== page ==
Tuesday, March 03, 2009

Government will fix body image

The Federal Government has commissioned a group of fashion industry leaders to address body dissatisfaction levels among Australia's youth.
Editors from Cosmo and Girlfriend are involved. I am in two minds about this. They have chosen exactly the right people to tackle the worst of women-influencing-women bad body image issues, but they have also chosen the right people to make sure that whatever policy comes into play won't affect these big players.

This is being played as a young people issue, and there is no doubt that young people are the most vulnerable, but we are kidding ourselves if we think we aren't being influenced by it. I like to pretend I am above media influence, but when I find myself in tears watching real women on (English) "How to Look Good Naked", I realise how much I am just like everyone else.

I am loath to ever suggest that anything should be illegal, but airbrushing has become a weapon against ordinary women. Academically, we all know those magazine covers are bullshit, but they are speaking directly to our amygdala. They are triggering fears and insecurities that our rational minds don't even know we have - the emotional parts of our brain that were trained by the other kids that called us fat. The stand out in my past is the drawing of me in a bikini as an egg with 2 rubber bands. Despite the fact that academically, if the worst body shape I had to deal with was a smooth wide middle I'd be happy, that still brings shudders.

So where will this go? I know nothing about the people involved in this. If they have a conscience, they are in a position to really help. I'm not sure how much labelling airbrushing will help on its own, but I'm thinking that it will rapidly become a negative label. If it makes it go away, I am a happy vegemite.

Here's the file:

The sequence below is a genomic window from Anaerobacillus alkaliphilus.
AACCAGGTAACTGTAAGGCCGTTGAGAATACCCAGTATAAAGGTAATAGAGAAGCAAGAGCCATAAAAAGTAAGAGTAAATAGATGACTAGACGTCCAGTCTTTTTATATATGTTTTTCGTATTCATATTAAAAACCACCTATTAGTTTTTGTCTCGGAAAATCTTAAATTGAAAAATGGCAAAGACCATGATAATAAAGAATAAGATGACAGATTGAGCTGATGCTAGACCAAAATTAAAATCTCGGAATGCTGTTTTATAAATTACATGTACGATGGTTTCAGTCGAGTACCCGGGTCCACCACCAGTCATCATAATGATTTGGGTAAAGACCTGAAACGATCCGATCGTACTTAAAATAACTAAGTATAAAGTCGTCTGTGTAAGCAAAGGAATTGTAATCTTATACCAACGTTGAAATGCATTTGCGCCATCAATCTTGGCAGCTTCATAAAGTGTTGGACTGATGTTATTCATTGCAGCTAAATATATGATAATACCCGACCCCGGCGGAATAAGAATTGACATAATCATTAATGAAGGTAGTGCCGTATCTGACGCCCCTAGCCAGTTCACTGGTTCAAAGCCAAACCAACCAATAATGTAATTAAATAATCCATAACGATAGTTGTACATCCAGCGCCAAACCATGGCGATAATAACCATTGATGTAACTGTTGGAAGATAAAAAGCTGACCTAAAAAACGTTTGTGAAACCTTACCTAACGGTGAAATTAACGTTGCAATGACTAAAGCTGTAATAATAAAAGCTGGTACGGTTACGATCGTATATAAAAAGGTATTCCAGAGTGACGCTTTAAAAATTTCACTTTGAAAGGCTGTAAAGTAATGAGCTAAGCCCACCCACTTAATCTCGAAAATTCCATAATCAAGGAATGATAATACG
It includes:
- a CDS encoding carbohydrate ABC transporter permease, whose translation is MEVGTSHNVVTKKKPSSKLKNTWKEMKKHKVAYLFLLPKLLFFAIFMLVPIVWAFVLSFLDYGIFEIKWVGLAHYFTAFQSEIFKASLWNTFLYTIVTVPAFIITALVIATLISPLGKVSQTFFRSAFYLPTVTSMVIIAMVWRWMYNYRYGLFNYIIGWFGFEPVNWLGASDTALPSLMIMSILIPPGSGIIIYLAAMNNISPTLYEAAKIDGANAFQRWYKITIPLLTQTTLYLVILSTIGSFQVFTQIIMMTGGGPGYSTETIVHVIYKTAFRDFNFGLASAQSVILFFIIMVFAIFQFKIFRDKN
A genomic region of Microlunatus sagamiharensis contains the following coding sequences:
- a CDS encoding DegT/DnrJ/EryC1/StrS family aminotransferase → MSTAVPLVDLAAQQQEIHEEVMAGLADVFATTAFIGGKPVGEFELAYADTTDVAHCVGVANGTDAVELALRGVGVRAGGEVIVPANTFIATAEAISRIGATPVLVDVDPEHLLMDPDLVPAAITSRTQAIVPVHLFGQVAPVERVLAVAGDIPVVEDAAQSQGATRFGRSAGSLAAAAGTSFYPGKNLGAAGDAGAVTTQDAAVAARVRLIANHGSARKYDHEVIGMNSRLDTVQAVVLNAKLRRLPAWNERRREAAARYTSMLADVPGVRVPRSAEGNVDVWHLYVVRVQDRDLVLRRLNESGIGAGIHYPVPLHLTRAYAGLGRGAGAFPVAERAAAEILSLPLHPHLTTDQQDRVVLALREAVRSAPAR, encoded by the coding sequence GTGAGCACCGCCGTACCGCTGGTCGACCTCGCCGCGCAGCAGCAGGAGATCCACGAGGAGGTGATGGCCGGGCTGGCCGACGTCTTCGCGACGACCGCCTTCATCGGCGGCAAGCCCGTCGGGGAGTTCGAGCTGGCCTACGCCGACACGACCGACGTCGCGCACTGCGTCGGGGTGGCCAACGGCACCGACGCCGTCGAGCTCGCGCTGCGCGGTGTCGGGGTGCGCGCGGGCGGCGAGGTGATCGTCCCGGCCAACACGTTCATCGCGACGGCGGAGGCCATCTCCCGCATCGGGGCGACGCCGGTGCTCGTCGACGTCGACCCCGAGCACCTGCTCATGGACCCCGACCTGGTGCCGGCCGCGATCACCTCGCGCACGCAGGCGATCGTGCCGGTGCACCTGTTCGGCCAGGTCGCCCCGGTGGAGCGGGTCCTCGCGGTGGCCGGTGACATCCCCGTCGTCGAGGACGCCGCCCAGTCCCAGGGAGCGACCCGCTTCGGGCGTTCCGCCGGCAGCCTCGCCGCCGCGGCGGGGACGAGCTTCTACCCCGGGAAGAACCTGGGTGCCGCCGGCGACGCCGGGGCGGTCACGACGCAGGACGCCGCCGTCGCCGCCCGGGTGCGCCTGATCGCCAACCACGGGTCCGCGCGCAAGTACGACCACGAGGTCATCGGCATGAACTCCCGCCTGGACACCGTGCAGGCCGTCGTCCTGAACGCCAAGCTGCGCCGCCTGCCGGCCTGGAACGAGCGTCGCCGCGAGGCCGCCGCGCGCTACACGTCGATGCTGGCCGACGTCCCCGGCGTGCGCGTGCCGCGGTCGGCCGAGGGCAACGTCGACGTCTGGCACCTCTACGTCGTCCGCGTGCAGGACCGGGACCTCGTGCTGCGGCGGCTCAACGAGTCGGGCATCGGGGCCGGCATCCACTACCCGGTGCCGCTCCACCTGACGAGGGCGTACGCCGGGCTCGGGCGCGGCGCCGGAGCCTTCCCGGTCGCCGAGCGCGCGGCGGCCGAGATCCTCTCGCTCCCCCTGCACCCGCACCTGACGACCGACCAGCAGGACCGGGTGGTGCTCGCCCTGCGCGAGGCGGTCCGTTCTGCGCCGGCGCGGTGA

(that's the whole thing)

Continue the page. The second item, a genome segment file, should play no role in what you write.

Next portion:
The media has been the conduit to the impossible, toxic body ideals that the female of the species (at least in the western world) is currently dealing with. They may not have created it (arguably) but they have absolutely enabled it. And what I really don't get? The media sells mags regardless of what is currently in vogue. If it is a healthy, wide range of body shapes, the media sold image of sexy will still sell.

So if you have an open line to anyone on this committee, let them know that even the most cynical of us might actually buy those trashy mags if they had reinforcing, realistic images of women.

And if the monetary incentive isn't plausible, ask them to talk to 8 year olds who think they are fat. Ask those kids why they think they are fat.And then ask them why being fat is so bad anyway. And them to come back and justify their design room decisions.


  1. Very well said. I have a 10 year old at home... who thinks that she is fat. She recently told me that she is fat and that she has to suck her stomach in all day long sot aht she doesn't look fat... and that sucking in her stomach hurts. So frustrating!

  2. I've really not been looking forward to Caitlin starting to show an interest in magazines. I know I'll be torn between wanting to protect her from all the "toxic body ideal" (perfect phrase for it btw) stuff and not wanting to play unreasonable censor mum. Besides, there can be a lot of useful learning to be got from some magazines. It'd be nice to think something good might come of this.

    Nap Mom, I'm so sorry to hear that about Lulu :( It makes me so angry that this is happening to kids.

  3. I'm sorry to hear that Lulu thinks she's fat. I definitely thought I was fat at 10 (I obviously was, everybody told me so!). I don't know if it helps at 10, but I find now that a regular dose of actual, normal women (like on How to Look Good Naked, or some of those lots of naked people photos or whatever) helps to reset my reference point.

    Mim, the line between censorship and protection from insidious self-esteem killers is tricky. I'm not looking forward to dealing with it either.

    At gymnastics the other day I saw a woman say to her 9 or 10-ish year old son "You have definitely gained weight", and it wasn't in a positive tone. He sucked his stomach in and denied it. He looked slightly on the skinny side of utterly normal to me. Who says women aren't gaining ground, soon enough men will have just as many body image issues as women.